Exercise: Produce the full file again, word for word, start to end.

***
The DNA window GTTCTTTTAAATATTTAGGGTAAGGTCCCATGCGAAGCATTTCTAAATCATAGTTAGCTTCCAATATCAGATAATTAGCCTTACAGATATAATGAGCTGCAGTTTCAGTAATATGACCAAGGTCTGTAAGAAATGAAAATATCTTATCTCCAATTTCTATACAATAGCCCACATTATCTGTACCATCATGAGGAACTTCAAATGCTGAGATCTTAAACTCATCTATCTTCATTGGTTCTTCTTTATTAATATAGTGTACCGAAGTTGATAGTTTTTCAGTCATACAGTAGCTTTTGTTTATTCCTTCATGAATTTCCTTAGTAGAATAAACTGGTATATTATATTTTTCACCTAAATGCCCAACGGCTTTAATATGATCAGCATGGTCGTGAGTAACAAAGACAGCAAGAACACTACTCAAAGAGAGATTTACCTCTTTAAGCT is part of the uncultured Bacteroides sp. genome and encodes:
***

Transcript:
The DNA window GTTCTTTTAAATATTTAGGGTAAGGTCCCATGCGAAGCATTTCTAAATCATAGTTAGCTTCCAATATCAGATAATTAGCCTTACAGATATAATGAGCTGCAGTTTCAGTAATATGACCAAGGTCTGTAAGAAATGAAAATATCTTATCTCCAATTTCTATACAATAGCCCACATTATCTGTACCATCATGAGGAACTTCAAATGCTGAGATCTTAAACTCATCTATCTTCATTGGTTCTTCTTTATTAATATAGTGTACCGAAGTTGATAGTTTTTCAGTCATACAGTAGCTTTTGTTTATTCCTTCATGAATTTCCTTAGTAGAATAAACTGGTATATTATATTTTTCACCTAAATGCCCAACGGCTTTAATATGATCAGCATGGTCGTGAGTAACAAAGACAGCAAGAACACTACTCAAAGAGAGATTTACCTCTTTAAGCT is part of the uncultured Bacteroides sp. genome and encodes: